If you are selling expensive and only sold once, you want to be paid upfront. However, if you are selling something that people will come back to buy again and again (like a subscription), you want to be paid monthly or yearly.

So, you have to choose a payment processor that accepts recurring payments.

If the payment processor can automatically charge the amount every week/month, that would be a helpful feature. Once you have enabled this feature, your subscriber does not need to use the credit/debit card whenever the subscription ends.

5) Consider What Your Customers Want5) Consider What Your Customers Want

Many sellers get hung up on one payment processor and don’t realize what their customers want. Some businesses can get away with charging more for their product and taking less payment processing fees, while others need the payment processor to make money too.

If possible, you need to take care of the payment processing fee. However, charging the user is not a wise choice. You will probably lose some conversion rates if you charge the user the payment processing fee.

6) Make Sure You Can Get Paid for Everything6) Make Sure You Can Get Paid for Everything

Cash out your sales no matter what! Your payment processor should help you with whatever you need, whether getting paid in cash, check, or whatever else. Most popular payment processors offer a wide range of options for accepting payments.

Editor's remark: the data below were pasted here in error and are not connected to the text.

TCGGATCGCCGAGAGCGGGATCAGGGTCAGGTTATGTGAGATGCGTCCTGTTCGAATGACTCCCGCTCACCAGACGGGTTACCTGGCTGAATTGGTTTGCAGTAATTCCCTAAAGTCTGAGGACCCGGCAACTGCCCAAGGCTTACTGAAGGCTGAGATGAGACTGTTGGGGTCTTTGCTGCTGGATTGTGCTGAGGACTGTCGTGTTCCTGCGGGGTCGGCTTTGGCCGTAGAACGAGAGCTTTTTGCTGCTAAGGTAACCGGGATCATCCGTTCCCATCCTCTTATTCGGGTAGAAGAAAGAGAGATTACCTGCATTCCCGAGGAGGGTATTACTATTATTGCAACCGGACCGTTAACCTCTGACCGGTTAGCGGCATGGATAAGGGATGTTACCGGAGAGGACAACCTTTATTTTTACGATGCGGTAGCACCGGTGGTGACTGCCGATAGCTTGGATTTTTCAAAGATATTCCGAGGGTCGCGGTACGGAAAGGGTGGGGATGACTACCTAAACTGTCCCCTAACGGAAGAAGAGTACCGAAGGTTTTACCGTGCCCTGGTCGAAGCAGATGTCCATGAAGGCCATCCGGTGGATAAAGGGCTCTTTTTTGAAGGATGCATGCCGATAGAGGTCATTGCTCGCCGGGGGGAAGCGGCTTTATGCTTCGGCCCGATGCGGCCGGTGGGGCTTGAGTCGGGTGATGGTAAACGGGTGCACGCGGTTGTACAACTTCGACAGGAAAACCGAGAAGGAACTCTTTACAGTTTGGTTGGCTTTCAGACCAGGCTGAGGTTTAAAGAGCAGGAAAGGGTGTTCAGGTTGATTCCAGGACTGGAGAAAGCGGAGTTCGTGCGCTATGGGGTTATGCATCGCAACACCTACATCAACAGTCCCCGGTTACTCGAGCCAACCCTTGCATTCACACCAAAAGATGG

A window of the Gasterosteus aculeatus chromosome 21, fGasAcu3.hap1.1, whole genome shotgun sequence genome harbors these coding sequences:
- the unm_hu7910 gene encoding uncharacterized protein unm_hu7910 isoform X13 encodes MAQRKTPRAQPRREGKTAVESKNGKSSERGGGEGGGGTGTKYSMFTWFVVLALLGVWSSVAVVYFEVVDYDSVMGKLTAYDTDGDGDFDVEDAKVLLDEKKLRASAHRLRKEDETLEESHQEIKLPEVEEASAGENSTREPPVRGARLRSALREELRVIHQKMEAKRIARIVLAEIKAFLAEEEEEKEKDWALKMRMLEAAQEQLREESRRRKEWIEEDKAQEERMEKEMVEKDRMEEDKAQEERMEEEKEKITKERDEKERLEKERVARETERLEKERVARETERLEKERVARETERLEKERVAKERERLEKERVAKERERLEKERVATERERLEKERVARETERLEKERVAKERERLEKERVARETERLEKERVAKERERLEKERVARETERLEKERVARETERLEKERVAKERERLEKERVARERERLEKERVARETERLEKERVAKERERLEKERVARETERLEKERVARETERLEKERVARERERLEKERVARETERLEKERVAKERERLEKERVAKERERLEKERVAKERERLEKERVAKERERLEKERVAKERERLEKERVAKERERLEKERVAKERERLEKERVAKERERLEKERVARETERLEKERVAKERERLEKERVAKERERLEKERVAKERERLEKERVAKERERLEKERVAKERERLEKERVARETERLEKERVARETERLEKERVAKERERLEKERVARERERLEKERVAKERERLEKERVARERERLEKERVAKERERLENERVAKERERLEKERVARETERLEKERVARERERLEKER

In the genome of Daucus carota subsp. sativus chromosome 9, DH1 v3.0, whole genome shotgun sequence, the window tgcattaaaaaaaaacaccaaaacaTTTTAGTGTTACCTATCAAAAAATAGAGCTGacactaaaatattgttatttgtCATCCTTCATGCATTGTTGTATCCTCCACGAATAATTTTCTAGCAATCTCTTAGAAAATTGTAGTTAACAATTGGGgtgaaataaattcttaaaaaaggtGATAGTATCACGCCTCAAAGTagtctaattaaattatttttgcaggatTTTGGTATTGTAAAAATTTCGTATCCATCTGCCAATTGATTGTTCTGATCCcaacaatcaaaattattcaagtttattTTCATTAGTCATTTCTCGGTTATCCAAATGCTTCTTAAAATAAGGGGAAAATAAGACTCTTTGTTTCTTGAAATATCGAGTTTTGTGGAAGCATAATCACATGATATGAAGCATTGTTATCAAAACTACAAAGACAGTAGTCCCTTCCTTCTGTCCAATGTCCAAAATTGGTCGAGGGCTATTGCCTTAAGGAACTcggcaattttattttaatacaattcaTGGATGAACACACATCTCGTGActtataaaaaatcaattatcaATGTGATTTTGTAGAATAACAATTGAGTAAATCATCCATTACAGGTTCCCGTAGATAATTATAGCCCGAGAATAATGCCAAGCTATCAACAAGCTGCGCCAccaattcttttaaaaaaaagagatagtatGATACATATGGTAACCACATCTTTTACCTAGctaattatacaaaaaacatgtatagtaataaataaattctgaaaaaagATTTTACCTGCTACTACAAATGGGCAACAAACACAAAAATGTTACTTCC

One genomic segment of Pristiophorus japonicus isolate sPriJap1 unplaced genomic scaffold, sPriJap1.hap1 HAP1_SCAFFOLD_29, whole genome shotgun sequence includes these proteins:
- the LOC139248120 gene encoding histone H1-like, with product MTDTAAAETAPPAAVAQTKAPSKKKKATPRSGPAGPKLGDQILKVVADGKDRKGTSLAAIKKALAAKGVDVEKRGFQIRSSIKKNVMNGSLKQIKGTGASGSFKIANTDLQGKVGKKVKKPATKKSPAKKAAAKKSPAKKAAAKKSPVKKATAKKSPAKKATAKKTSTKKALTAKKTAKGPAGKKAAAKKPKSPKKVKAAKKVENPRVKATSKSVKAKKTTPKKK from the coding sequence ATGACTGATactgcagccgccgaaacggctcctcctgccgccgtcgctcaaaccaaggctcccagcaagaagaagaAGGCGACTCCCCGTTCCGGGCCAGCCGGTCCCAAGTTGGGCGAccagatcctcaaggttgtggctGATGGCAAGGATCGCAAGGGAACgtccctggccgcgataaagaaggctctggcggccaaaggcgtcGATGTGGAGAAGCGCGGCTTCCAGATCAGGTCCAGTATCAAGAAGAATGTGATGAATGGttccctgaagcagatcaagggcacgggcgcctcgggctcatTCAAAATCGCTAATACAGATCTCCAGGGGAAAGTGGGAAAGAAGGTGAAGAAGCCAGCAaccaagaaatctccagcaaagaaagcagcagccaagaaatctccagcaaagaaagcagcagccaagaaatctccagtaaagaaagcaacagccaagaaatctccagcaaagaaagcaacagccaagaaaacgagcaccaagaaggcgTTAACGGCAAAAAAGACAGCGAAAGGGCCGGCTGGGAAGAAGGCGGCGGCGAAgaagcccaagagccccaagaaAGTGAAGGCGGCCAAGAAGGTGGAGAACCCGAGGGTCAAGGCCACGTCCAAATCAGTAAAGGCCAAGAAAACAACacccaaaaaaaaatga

Here’s another example of Stripe.

As you can see, through Stripe, you can accept

  • Cards
  • Wallets
  • Bank debits and transfers
  • Bank redirects
  • Buy now, pay later
  • Cash-based vouchers
  • Currencies

and so on.

It is a complete solution. Offering multiple payment options is a great idea. This way, your visitors will be able to choose their preferred payment method and complete it with ease.

7) Research Payment Processors7) Research Payment Processors

Next, research as many processors as possible, focusing on those that best match your needs and comparing them. Some of the popular ones are:

  • PayPal
  • Stripe
  • Amazon Pay
  • Skrill
  • 2Checkout
  • Payza
  • Braintree

Once you have found the best ones you can afford, start comparing the fee structure, features, support available, and so on.

At last, you will probably land on a payment processor.

8) Check Features That Will Help Your Business Grow8) Check Features That Will Help Your Business Grow

Each payment processor comes with unique features.

For example, does the provider offer invoicing and other useful features? If you’re a retailer or other business that needs to keep track of inventory and shipping, consider whether the provider offers those services as well.

This way, you can make your work easier. On top of that, if you have an accountant, the accounting process will become so simple.

Finally, think about ease of use. Choose a provider that offers an easy-to-use website and app and plenty of technical support over the phone. Ensure that all of your questions are answered promptly and that there is no extra charge for help.

We hope you have found this article helpful and learned how to choose a payment processor for your small business. Please consider sharing this post with your friends and fellow bloggers on social media if you did.

For more related posts, you need to check out the blog archive.